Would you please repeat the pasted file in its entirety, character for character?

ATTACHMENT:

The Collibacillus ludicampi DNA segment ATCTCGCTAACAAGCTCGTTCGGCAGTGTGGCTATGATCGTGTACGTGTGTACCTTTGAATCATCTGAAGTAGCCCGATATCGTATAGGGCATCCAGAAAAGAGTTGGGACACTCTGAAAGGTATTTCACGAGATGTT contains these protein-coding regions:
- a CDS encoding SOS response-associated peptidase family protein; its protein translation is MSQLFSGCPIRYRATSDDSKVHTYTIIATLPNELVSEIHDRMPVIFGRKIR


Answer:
The Collibacillus ludicampi DNA segment ATCTCGCTAACAAGCTCGTTCGGCAGTGTGGCTATGATCGTGTACGTGTGTACCTTTGAATCATCTGAAGTAGCCCGATATCGTATAGGGCATCCAGAAAAGAGTTGGGACACTCTGAAAGGTATTTCACGAGATGTT contains these protein-coding regions:
- a CDS encoding SOS response-associated peptidase family protein; its protein translation is MSQLFSGCPIRYRATSDDSKVHTYTIIATLPNELVSEIHDRMPVIFGRKIR